Early blast undoes Gorzelanny's quality outing
Tom Gorzelanny throws in the first inning against the Milwaukee Brewers at PNC Park last night.
Nate McLouth, left, rounds third to greetings from coach Tony Beasley (29) after hitting a fifth-inning solo homer off Milwaukee Brewers pitcher Dave Bush in a baseball game at PNC Park last night.
Brewers' Ryan Braun, left, rounds the bases past shortstop Jack Wilson after hitting a three-run first inning homer off pitcher Tom Gorzelanny in a baseball game at PNC Park last night.
Pirates manager John Russell watches a 3-1 loss to the Milwaukee Brewers last night.
Second baseman Freddy Sanchez, left, waits for the late throw from center field as Milwaukee Brewers' Ryan Braun (8) slides into second with an eighth-inning double last night at PNC Park.
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John Russell has spent most of his first season as the Pirates' manager accentuating the positive where possible, but perhaps all this losing is taking a toll on that approach.
Consider this answer, after a 3-1 loss to the Milwaukee Brewers last night at PNC Park ran the losing streak to eight, when Russell was asked if Tom Gorzelanny's quality start -- three runs, four hits over seven innings -- could represent a building block ...
"It's good," Russell replied. "But at some point, our pitchers have to understand a good outing is a win. It's not enough to go out there and pitch OK, and we still lose. Obviously, it's not just the pitchers. We've got to score more runs for them. But we're working on the mentality that we need to win. We're not going to continue to say, 'We threw well,' but we get beat."
- Box score
- Game: Pirates vs. Milwaukee Brewers, 7:05 p.m., PNC Park.
- TV, radio: FSN Pittsburgh, WPGB-FM (104.7).
- Pitching: LHP Paul Maholm (8-7, 3.62) vs. RHP Jeff Suppan (9-7, 4.58).
- Key matchup: Everyone vs. Maholm, who has worked six innings or more in 20 consecutive starts and has a 2.80 ERA in his past 16.
- Of note: Jesse Chavez is the 25th pitcher to wear a Pirates uniform this season, tying a franchise record set in 1996, matched last year. He also is the 44th player, five shy of the franchise record set in 1987, matched in 2001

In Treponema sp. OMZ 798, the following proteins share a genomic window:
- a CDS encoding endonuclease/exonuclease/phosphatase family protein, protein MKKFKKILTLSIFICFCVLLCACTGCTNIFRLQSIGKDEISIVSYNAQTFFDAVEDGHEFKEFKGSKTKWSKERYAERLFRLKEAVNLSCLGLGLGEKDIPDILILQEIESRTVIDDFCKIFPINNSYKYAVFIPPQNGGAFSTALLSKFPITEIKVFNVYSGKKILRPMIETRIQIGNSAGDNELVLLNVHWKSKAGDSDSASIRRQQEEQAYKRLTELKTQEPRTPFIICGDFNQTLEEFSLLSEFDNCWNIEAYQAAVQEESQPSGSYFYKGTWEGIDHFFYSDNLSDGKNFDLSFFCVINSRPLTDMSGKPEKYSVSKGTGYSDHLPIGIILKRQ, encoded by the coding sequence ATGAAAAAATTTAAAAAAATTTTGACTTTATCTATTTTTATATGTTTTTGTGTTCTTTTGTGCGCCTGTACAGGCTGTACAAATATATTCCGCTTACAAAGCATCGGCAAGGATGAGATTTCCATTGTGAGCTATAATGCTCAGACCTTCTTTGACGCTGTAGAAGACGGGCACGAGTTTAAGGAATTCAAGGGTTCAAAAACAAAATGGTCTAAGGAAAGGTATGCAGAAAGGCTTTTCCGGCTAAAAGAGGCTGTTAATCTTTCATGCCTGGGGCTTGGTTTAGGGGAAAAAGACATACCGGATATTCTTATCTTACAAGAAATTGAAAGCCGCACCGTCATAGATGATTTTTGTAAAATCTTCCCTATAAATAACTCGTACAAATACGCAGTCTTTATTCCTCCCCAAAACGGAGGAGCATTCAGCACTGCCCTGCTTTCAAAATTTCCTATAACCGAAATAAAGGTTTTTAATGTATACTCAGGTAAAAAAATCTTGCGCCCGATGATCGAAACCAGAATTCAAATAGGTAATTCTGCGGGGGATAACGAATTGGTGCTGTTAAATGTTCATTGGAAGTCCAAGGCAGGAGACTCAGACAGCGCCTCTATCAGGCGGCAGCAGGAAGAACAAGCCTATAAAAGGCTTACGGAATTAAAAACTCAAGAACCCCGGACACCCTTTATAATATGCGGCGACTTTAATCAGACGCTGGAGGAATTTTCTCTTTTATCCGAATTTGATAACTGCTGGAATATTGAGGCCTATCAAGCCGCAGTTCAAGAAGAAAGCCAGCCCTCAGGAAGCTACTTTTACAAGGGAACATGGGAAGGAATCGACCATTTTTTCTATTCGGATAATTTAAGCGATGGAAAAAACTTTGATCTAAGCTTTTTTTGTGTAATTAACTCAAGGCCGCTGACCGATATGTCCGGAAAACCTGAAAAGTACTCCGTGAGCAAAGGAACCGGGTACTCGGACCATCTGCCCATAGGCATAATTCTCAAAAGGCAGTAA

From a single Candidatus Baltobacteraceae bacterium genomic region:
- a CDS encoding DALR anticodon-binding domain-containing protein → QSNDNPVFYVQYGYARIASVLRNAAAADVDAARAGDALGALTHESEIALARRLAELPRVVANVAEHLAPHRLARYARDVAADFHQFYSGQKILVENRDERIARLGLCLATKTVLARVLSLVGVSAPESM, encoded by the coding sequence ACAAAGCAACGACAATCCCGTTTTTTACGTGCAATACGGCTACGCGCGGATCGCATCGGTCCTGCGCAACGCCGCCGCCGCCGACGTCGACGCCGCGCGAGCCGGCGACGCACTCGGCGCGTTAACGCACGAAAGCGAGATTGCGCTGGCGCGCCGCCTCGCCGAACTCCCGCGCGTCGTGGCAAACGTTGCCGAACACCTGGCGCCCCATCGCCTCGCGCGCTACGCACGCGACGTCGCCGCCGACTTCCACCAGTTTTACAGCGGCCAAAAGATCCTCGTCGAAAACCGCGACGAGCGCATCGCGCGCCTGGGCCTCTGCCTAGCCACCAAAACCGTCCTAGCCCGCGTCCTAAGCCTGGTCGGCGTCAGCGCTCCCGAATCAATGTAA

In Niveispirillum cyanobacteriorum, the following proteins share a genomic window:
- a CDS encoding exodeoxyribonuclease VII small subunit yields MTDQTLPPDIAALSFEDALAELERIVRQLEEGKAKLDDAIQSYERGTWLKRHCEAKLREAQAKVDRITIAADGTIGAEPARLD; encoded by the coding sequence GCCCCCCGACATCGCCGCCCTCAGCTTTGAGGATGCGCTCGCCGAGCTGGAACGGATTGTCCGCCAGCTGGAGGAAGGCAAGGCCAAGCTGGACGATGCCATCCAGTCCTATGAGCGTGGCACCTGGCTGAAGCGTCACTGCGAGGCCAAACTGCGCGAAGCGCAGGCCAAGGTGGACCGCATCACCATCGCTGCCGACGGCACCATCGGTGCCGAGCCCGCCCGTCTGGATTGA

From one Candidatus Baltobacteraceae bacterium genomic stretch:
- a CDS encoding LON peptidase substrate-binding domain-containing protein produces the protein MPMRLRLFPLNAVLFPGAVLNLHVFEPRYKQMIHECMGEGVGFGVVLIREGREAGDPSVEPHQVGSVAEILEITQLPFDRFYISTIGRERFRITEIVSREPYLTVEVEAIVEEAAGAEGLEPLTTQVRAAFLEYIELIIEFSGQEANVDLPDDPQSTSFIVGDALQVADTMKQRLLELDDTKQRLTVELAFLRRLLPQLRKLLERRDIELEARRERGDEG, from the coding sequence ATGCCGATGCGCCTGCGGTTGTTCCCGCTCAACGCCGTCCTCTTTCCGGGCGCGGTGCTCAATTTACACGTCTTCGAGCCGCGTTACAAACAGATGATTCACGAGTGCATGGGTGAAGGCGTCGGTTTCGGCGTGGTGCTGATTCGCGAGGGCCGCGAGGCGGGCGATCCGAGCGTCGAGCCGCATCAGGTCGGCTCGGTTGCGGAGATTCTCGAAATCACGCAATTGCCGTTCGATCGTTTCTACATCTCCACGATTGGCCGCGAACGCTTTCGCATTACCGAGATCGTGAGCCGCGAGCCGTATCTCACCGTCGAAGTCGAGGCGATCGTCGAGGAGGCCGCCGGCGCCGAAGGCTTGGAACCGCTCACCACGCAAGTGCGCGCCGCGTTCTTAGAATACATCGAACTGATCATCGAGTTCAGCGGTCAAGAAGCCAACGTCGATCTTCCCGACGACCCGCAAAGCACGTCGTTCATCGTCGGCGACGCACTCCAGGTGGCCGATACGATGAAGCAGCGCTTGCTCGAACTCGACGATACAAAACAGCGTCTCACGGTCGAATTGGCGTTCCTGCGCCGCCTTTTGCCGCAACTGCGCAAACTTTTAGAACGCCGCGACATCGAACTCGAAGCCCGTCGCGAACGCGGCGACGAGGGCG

"You can lose a game in the first inning just like you can lose it in the ninth."
This one most assuredly was decided in the first.
Gorzelanny threw two opening balls to Rickie Weeks before he singled. He then walked J.J. Hardy on four pitches, bringing an unusually early round of boos from the crowd of 18,086.
Again, two quick balls to Ryan Braun and, after a strike, he drove a flat, elevated changeup the other way above the Clemente Wall for an instant 3-0 Milwaukee lead.
"I wasn't going to get down on myself after the first," Gorzelanny recalled. "It's easy to do that. I just wanted to put it behind me, take it slow, take it easy. Just focus on the next guy."
That switch flipped dramatically: Gorzelanny conceded just a single and a walk after the first inning and retiring 14 in a row at one point.
It might have been as dominant as he has looked since last year, but again, the difference is that, last year, he was 14-8. Today, he is 6-9 with a 6.61 ERA and nearly two months of his summer lost with Class AAA Indianapolis.
Which might explain Russell's reluctance to rave.
He did offer some praise.
"The first inning obviously was a struggle, but he settled down," Russell said. "After that, he was about as efficient as he's been all year."
There again, though, it came with an asterisk.
"But he was wild in the first inning, and that first inning has been one of our Achilles' heels. All year, we've been giving up those runs."
The total now is 111, highest in Major League Baseball.
All of the offense -- and the only run in the past two games -- came on Nate McLouth's 23rd home run in the fifth. Otherwise, Milwaukee starter Dave Bush mostly coasted into the seventh inning, allowing six hits and two walks. Some balls were stung early, including a Brandon Moss lineout with bases loaded in the third.
"No luck today," shortstop Jack Wilson said.
The tying run came to the plate in the ninth against Salomon Torres when Nyjer Morgan singled, but McLouth and Ryan Doumit grounded out, and Torres had his 26th save.
On the streak front ...
Andy LaRoche's hitless streak ended at 27 when he doubled in his second at-bat. It was the Pirates' longest hitless streak since Daryle Ward's 30 in 2005.
The team's losing streak is the longest since a nine-gamer last September.
Five more losses, and the Pirates, now 20 games under .500 at 57-77, will clinch a 16th consecutive losing season to match the professional sports record.
First Published August 30, 2008 12:00 am